4. Do things Fast and keep essentials handy
When it’s cold, my natural reaction is usually to try to sneak deeper into my clothes and endure. I have to keep on myself to stay active, move quickly, and remember that work = warmth. After riding the runners and running all day, it’s amazing how much warmth I can get from doing camp chores like gathering spruce boughs and firewood. It is important to know what chores need to be done and just keep moving.
It seems like most of the difference between tasks seeming easy and impossible comes with good preparation. Whether it’s cold or not, I try to travel with “extra” and essential items quickly accessible. I keep 2 pairs of spare wool liner gloves, an extra face mask, chap stick and a fire kit in the pocket of my anorak, so I can easily change into spare items throughout the day. When it’s really cold, even simple tasks like digging something out of the dogsled can become daunting, so we work hard to keep lunch, the thermos, dog coats, lines, camera, puffy down jackets, spare mitts and other items that we expect to need during the day organized and in containers that are easy to open, at the top of the sled bag.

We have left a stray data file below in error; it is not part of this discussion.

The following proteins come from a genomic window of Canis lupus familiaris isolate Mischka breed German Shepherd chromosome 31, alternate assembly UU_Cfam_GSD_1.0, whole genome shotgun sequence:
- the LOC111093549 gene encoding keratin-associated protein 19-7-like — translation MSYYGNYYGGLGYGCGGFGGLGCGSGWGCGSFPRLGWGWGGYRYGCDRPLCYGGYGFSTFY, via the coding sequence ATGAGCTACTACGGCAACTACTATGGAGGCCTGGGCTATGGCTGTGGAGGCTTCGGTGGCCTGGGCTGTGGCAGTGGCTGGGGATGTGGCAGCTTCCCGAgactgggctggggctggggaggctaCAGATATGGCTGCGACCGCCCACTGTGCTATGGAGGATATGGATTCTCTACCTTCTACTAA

This goes for food as well. While the idea of slicing cheese sounds very appealing on a summer’s day on a gravel bar, the idea of using a knife and baring your hands is not so ideal on a cold day. For really cold weather its best to cut everything- cheese, butter, etc. into bite-sized pieces ahead of time and pack them in a container that is easily opened. I draw a line with some foods: banana bread is delightful when it’s above -20 but a chilly brick when it’s colder…dipping it in hot tea is nice. Cookies, crackers, dried things are easier to eat in the cold. A hot thermos and hot soup is a must, just don’t tighten the cup lid or it will freeze shut and you’ll have to bang it to break the ice loose.